From moth-burned Goya to volcanic clay fired in his daughter's Sicilian studio, the ten artworks selected by Julian Schnabel for his first curated launch exhibit the incisive eclecticism which guides his own practice – and has established him as one of the world's most influential and unpredictable painters.
I selected the artists in this group because I felt each one was contributing something we haven’t seen before, and it would be an opportunity for collectors to have something vital and inventive – something that I would want to hang on my wall and look at. I have work by all of these artists, and wanted to share my enthusiasm.Julian Schnabel
Thomas Chapman, Felicidad Moreno, Milko Pavlov, Lola Montes Schnabel and Daniel Spivakov all retain an element of mystery within their artistic intentions. Recent originals – 10 in total – encompass new manifestations of the vitality Schnabel has observed in each of their work.
Thomas Chapman (he/him) was born in 1975 in San Diego, USA and is now based in Berlin. Often working on repurposed fabric, he reconfigures his own biography into scenes that muddle spontaneity with conscious placement of objects, figures and moments. In doing so he asks what they might mean to him, and to others. Blue-grey hues and barely discernible forms lend an eerie mood to a pair of seaside vignettes.
These particular works sing back to the pastoral and the leisure that one might have spied on a lake during the pandemic. A car crash of significant patterns are dismantled and reassembled in the attempt to reconstruct a new place.Julian Schnabel
Felicidad Moreno (she/her) was born in Lagartera, Spain in 1959. Often large, her paintings layer materials with disparate textures and properties to create energetic and abstract compositions. Two original works splash synthetic lacquer across the surface of spray-painted paper. Spontaneous placement makes way for linear drips in multiple directions – suggestive of an artwork created in phases, and in motion.
Felicidad Moreno has inverted the landscape of liquid into form. I’ve watched these paintings evolve for years, an accumulation of method and longing for some revelation that can only be accomplished through process and experimentation. The works I have selected are paintings on paper. Even though their size is smaller than her expansive paintings, the gesture is the same. The physicality and the scale is intact.
Lola Montes Schnabel
Lola Montes Schnabel (she/her) was born in New York City, USA in 1981 and now lives in Sicily. Working between kiln, laboratory and studio with local artisans and ancient techniques, her esoteric storytelling takes shape in paint and on film. Artist's apprentice and María – a pink-hued portrait and a teeming tableau in lilac – are painted on ceramic tiles made using clay from Mount Etna.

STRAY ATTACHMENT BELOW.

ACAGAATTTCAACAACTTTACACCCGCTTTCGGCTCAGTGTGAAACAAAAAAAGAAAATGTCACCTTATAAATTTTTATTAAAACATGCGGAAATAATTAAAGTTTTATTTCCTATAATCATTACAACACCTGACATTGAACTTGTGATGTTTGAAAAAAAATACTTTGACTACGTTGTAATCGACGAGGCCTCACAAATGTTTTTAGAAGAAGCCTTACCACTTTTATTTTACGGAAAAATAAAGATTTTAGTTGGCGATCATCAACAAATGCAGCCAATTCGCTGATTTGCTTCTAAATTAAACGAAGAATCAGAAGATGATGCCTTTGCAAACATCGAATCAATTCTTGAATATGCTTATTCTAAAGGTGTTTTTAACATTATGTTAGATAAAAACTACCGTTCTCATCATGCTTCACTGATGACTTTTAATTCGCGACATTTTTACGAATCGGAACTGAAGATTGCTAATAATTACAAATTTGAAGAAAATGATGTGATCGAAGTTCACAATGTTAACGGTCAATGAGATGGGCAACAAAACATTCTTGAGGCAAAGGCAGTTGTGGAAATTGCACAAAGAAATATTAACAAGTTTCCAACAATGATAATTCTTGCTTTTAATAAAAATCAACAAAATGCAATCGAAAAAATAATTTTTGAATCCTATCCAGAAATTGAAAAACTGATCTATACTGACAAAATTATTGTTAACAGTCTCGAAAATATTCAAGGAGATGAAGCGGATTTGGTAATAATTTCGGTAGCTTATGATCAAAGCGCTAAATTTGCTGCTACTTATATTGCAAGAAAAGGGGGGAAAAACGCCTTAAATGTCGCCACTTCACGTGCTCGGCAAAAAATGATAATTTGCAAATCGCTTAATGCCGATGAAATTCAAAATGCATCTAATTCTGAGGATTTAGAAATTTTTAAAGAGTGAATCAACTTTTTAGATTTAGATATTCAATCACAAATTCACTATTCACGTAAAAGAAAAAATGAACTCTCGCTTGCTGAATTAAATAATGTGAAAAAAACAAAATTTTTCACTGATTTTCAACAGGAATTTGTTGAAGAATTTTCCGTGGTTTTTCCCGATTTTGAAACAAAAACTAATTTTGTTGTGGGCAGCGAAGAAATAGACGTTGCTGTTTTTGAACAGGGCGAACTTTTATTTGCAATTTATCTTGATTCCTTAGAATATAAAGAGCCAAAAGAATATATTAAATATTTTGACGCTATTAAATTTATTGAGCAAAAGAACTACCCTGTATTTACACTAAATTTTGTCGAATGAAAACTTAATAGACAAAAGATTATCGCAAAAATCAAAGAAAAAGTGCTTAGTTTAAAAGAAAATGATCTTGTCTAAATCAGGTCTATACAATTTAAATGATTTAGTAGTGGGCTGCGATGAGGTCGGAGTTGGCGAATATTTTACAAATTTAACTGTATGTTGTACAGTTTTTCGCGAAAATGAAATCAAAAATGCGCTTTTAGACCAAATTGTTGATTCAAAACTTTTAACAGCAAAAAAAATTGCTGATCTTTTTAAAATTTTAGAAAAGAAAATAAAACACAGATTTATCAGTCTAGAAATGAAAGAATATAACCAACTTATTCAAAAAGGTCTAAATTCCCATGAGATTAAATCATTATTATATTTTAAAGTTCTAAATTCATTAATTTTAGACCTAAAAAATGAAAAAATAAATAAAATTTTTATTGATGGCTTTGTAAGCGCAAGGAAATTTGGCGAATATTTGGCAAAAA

Start with wood, carve the panels, surface into drawing, then into painting and back. Etched and scratched sexual fairy tales – hallucinogenic, succinct. Imaginary characters hovering off a cliff in the Caribbean, just above the bay? Anything could come her way. These particular works by Lola, my daughter, are made on the ceramic tiles that she’s been working on in Sicily. They’re portraits as well as indecipherable narratives, which you can only find in her paintings.
Milko Pavolv (he/him) was born in Aytos, Bulgaria in 1956 and now works between Sofia and Berlin. Frottage techniques, created by taking rubbings from pre-existing surfaces, add texture to his naturalistic abstract paintings. The presence of landscape or organic forms is suggested, but not confirmed. A pair of watercolours on paper showcase the relationship to colour and composition that underpins Milko’s carefully-layered artworks.
Works by Milko Pavlov lean towards being formed and then, somehow, locate a place that’s just beyond what you could’ve imagined. It’s almost impossible to invent a new abstraction after all that’s been done. When I saw Milko’s paintings I was relieved and filled with joy that it is still possible.
Daniel Spivakov, born in the Ukraine, is a young painter who is trying to figure out how to paint everything that he can see – and beyond it. The results are a time warp of history and the horrifying beauty of the present.
Daniel Spivakov (he/him) was born in 1996 in Kyiv, Ukraine, moved to Oklahoma, USA at the age of 15 and now lives in Berlin, Germany and Venice, Italy. Visual arts provided an escape from the language barriers he encountered during adolescence. Littered with references to art history, his artworks consider life and death, love and violence. Two works selected by Schnabel veil reproductions of works by Francisco Goya, taken from a book, which have been printed with the impression of a moth and manipulated with burns.
Opportunities to collect
If you’re interested in adding any of these artworks to your collection, or want to know more and them, enter the viewing room.
If you have any questions, one of our advisors will be happy to help. Send us an email on email@example.com.
The Swedish House
While you're here, revisit our first collaboration with Julian Schnabel – a series of 10 works which interrupt a postcard cliché with swathes of white paint. Finished with hand-poured resin, no two are the same.